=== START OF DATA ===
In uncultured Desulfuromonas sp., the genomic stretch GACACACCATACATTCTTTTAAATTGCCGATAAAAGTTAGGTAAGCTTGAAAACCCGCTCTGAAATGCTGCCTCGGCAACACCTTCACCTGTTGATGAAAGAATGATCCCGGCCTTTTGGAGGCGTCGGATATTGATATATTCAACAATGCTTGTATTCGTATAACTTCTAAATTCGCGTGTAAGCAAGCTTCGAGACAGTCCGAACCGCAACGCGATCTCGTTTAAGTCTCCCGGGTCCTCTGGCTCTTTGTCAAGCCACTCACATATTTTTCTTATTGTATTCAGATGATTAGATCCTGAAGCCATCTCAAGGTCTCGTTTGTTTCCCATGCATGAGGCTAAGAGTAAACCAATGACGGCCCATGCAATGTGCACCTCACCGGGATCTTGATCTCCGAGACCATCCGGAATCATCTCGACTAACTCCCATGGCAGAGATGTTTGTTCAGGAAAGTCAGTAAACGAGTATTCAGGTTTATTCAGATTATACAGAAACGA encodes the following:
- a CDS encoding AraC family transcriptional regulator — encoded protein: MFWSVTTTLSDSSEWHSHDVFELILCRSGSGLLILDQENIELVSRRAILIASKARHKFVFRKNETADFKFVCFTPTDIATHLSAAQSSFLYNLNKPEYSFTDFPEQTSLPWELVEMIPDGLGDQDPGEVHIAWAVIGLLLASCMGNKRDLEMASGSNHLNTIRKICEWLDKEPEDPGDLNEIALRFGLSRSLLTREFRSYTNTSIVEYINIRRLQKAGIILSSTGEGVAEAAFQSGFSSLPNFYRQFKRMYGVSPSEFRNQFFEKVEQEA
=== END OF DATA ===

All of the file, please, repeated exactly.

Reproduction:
In uncultured Desulfuromonas sp., the genomic stretch GACACACCATACATTCTTTTAAATTGCCGATAAAAGTTAGGTAAGCTTGAAAACCCGCTCTGAAATGCTGCCTCGGCAACACCTTCACCTGTTGATGAAAGAATGATCCCGGCCTTTTGGAGGCGTCGGATATTGATATATTCAACAATGCTTGTATTCGTATAACTTCTAAATTCGCGTGTAAGCAAGCTTCGAGACAGTCCGAACCGCAACGCGATCTCGTTTAAGTCTCCCGGGTCCTCTGGCTCTTTGTCAAGCCACTCACATATTTTTCTTATTGTATTCAGATGATTAGATCCTGAAGCCATCTCAAGGTCTCGTTTGTTTCCCATGCATGAGGCTAAGAGTAAACCAATGACGGCCCATGCAATGTGCACCTCACCGGGATCTTGATCTCCGAGACCATCCGGAATCATCTCGACTAACTCCCATGGCAGAGATGTTTGTTCAGGAAAGTCAGTAAACGAGTATTCAGGTTTATTCAGATTATACAGAAACGA encodes the following:
- a CDS encoding AraC family transcriptional regulator — encoded protein: MFWSVTTTLSDSSEWHSHDVFELILCRSGSGLLILDQENIELVSRRAILIASKARHKFVFRKNETADFKFVCFTPTDIATHLSAAQSSFLYNLNKPEYSFTDFPEQTSLPWELVEMIPDGLGDQDPGEVHIAWAVIGLLLASCMGNKRDLEMASGSNHLNTIRKICEWLDKEPEDPGDLNEIALRFGLSRSLLTREFRSYTNTSIVEYINIRRLQKAGIILSSTGEGVAEAAFQSGFSSLPNFYRQFKRMYGVSPSEFRNQFFEKVEQEA